communications, "is not related to inmate security" at all.
The program "doesn't affect the highest security inmates who are
still being kept in other high security prisons, where some may be allowed greater freedom in communications than the CMU inmates," he
says. "It affects a class of inmates who would not garner as much sympathy as others and who have diminished support in the US."
"It is just like the detentions after 9/11," he adds. "It's profiling."
Calls placed to the FBI were not returned.
The CMU is in apparent violation of the Federal Administrative Procedures Act, which explicitly requires that all prison
regulations be promulgated under that law. Courts have overturned programs that have violated this law "half a dozen times over the
past ten years," Keiffer says.
One of the documents obtained by Raw Story,
titled "Institution Supplement," was issued by the
Terre Haute facility and given to prisoners transferred into this new program. The document states that "all contact" between the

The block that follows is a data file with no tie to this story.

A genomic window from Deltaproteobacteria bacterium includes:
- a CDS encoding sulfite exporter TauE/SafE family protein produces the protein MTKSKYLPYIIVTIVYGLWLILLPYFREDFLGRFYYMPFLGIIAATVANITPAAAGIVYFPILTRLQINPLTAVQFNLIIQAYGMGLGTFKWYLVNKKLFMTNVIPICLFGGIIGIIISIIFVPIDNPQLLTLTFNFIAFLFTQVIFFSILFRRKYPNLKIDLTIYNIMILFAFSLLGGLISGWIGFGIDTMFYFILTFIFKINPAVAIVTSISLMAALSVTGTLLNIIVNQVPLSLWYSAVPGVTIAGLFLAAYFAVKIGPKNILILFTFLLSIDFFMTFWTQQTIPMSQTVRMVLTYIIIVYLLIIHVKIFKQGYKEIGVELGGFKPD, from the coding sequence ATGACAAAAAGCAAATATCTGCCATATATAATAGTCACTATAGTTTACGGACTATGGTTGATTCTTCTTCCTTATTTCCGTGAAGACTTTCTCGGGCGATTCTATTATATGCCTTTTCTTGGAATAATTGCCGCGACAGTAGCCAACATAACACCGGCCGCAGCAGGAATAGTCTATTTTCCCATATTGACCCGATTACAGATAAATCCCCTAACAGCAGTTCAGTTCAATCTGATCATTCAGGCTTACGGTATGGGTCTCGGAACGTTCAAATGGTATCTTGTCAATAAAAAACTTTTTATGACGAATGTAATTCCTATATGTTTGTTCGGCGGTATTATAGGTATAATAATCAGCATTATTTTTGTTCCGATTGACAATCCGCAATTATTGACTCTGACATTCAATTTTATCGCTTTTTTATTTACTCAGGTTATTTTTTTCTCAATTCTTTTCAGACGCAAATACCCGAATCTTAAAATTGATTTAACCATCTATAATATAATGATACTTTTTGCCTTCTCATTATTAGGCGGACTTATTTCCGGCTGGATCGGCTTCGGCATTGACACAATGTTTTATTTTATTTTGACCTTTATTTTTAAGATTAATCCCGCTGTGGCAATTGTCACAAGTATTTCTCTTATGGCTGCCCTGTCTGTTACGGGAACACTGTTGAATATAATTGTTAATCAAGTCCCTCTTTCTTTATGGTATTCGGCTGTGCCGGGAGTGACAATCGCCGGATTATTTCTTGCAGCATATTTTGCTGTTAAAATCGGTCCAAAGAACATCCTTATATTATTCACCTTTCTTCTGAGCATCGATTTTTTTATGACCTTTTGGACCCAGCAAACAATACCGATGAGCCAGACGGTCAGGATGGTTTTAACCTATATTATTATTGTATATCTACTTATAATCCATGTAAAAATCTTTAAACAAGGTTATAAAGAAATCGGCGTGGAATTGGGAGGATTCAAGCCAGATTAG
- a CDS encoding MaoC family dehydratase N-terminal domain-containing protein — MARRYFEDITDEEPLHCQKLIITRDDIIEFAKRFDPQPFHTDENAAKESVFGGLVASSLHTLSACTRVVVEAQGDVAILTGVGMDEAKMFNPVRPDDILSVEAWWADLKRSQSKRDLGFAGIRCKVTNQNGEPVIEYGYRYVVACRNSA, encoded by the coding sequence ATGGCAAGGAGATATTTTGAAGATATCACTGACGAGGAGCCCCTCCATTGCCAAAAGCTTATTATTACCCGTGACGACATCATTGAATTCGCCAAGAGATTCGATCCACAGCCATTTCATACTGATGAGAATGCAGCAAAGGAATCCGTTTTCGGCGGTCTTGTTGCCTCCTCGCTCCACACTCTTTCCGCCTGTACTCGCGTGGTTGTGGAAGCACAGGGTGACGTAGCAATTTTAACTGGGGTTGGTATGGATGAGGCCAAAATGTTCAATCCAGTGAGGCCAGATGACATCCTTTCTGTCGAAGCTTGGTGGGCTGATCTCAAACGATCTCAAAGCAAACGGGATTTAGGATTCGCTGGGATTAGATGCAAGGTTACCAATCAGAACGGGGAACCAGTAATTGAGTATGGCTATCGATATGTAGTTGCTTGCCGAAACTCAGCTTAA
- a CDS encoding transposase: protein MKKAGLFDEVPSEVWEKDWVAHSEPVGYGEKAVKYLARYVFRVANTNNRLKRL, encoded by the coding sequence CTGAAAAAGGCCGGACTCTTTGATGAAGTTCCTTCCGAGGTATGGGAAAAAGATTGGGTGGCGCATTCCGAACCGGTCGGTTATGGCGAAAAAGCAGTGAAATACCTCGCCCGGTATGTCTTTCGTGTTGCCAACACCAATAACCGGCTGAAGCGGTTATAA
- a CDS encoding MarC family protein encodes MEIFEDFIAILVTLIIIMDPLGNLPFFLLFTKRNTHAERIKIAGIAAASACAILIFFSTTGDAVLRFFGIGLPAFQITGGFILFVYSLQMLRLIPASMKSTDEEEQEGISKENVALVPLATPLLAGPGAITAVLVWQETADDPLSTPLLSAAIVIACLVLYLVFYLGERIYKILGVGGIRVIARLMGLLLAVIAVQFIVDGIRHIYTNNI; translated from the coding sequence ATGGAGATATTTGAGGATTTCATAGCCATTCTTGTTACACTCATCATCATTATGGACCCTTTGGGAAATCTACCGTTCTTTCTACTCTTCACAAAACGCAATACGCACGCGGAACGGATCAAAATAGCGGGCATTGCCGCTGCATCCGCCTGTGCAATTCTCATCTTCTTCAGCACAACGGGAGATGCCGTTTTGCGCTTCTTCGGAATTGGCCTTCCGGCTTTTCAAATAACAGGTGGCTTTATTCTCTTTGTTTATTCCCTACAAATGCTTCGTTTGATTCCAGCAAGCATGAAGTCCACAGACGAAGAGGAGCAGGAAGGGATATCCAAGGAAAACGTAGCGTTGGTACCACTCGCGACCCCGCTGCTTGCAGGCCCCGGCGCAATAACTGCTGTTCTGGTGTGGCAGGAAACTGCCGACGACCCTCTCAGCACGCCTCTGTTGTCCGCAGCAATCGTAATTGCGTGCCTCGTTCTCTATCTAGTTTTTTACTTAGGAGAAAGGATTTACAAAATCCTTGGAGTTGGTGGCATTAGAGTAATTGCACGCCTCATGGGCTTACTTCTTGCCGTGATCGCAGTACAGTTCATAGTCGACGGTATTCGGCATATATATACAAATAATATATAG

inmates and "persons in the community" may only occur "according to national policy, with necessary adjustments indicated herein,"
indicating that the new program's contact rules are the same as normal prison rules except where "adjusted" in the Supplement.
Attorney Peter Goldberger, a Philadelphia-area specialist in criminal appeals and former law professor who has 30 years
experience dealing with federal prisons and inmates, told Raw Story
that the Terre Haute Institution Supplement is officially a supplement to the Prison Bureau's national Program Statement on
Inmate Discipline and Special Housing Units, published in the Code of Federal Regulations and last amended in 2003.
Keiffer explains that an Institution Supplement cannot exist by